In his few encounters with other races, especially Angels, he'd endured their sneers and cruel glances and occasionally wondered why. After all in all respects, except for his wings, he looked like an Angel, and he'd hear Kael and a few others speak of how even Angels sometimes had wings other colors than white.
But it never seemed all that important, truthfully. Interesting, but never something he was in a hurry to find out about. Not when he had a place he could call home where no one ever made him feel less than perfect.
So let them fight and posture and wallow in arrogance, Darken thought. So long as they never bring it here.
"What are you thinking about?" a familiar voice asked behind him.
Darken stood up, folding his wings behind him. "Nothing much, Ka'el," he said, smiling and brushing his hair from his eyes. "Just thinking about how lucky we are that we're outside all the mess you keep telling me about with the other races."
"Outside of it?" Ka'el said, leaning on his cane. "Is that how you see it?"
"Well," Darken said, gesturing to the skies. "They're out there, on their Spheres, and we're here, and well . . .it's not like they ever really come here, is it?"
Ka'el smiled sadly. "You miss the point, Darken," he said, shaking his head. "The Spheres are a part of our world as surely as the ground and sky in our own. We are all interconnected. How do you think we travel between Spheres?"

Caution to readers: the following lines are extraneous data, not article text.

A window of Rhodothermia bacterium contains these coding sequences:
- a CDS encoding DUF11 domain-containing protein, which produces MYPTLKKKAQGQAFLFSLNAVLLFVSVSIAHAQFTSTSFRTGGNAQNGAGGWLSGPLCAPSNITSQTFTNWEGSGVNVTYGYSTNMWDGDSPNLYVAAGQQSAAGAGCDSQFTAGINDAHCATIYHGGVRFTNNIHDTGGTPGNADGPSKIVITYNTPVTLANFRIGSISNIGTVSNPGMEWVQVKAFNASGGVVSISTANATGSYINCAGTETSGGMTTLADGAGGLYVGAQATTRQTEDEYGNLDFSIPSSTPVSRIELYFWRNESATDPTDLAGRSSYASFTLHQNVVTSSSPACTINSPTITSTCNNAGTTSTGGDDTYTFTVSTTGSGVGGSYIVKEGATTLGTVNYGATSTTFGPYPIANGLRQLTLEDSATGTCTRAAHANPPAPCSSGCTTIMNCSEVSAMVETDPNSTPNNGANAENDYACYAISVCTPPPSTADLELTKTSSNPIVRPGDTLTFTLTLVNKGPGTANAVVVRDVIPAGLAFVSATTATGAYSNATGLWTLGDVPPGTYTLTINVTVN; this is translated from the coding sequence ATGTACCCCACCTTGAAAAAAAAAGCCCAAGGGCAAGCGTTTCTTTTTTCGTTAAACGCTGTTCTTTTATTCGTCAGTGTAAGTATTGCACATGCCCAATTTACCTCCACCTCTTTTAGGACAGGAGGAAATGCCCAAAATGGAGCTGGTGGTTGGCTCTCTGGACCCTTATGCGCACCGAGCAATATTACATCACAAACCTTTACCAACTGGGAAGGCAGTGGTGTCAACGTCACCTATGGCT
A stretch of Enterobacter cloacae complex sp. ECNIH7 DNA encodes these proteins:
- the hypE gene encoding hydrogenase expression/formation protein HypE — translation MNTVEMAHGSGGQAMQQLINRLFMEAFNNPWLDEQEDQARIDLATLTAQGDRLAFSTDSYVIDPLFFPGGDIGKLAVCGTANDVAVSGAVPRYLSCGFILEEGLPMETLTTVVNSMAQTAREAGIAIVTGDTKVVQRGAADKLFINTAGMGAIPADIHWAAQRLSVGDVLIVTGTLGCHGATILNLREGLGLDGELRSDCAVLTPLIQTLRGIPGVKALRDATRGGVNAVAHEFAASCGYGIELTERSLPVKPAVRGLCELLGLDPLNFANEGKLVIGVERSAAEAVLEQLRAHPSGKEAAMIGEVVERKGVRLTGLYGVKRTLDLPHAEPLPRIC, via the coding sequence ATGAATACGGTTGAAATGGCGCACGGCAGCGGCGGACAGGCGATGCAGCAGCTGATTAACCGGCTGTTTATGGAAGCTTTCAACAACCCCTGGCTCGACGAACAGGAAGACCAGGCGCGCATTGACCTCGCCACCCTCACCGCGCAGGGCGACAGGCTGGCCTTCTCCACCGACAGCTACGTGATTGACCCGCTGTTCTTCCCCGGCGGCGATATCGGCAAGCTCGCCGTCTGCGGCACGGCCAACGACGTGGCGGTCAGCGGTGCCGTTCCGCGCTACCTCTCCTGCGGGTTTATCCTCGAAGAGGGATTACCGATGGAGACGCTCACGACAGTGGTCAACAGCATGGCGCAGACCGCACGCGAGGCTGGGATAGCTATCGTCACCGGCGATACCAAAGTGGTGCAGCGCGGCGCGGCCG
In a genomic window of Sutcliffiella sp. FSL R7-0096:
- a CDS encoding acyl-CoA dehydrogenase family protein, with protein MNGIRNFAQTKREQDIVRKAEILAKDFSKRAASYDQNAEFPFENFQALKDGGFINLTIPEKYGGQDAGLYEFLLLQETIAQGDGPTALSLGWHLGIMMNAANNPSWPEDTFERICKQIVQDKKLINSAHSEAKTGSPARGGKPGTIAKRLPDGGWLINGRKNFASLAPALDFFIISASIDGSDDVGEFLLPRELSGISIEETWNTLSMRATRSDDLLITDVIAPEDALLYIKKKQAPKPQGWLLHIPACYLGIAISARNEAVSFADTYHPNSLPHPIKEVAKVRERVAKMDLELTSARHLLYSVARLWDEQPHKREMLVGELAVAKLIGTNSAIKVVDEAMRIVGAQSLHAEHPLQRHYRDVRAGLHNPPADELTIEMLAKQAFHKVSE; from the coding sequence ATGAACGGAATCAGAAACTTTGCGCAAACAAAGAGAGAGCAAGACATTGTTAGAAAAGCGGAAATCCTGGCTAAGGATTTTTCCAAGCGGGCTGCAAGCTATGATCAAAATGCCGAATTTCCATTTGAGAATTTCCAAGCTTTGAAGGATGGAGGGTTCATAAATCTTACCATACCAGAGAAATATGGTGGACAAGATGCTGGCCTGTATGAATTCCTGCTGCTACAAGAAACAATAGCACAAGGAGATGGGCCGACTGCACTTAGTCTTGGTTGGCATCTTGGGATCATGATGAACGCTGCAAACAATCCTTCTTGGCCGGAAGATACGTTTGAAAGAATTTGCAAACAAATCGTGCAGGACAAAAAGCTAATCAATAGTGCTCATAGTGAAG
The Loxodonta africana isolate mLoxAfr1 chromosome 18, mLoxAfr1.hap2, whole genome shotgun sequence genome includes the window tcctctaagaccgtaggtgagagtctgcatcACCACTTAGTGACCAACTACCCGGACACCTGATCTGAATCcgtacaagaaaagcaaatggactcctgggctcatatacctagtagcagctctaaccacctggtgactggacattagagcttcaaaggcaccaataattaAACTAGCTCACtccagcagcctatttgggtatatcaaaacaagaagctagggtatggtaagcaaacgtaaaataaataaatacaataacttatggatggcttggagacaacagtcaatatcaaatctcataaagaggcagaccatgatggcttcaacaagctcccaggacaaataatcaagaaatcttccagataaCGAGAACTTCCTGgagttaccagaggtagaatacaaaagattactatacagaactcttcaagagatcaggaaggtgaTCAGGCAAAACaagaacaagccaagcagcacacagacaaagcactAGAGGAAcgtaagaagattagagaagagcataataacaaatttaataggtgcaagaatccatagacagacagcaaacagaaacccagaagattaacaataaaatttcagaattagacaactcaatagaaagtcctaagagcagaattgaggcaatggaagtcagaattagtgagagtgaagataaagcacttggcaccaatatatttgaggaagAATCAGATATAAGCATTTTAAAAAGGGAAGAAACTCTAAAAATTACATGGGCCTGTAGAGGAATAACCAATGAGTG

"Well, Liandra's . . ." Darken began, catching himself before he gave away too much. "Uh, she says you can travel between them with the Gates. Like the one in the Skycity."
"She is correct, but there are other ways," Ka'el said, thinking about the Eagle Clasp in his pocket. "More than that, have you ever asked yourself who controls these Gates? Why is it so easy to travel to one Sphere or the other?"
"I . . .never really thought about it."
"Even when you read the books in the temple?"
"Ka'el those books talk about things from centuries before any of us came to be," Darken said. "Whatever they mean, how could any of that survive? If there was a quick way for people to travel between Spheres, why isnít everyone doing it?"
Ka'el sighed, raised his cane, and swatted Darken over the top of the head. Darken recoiled in pain, then looked at Ka'el, cane poised for another strike as he winced.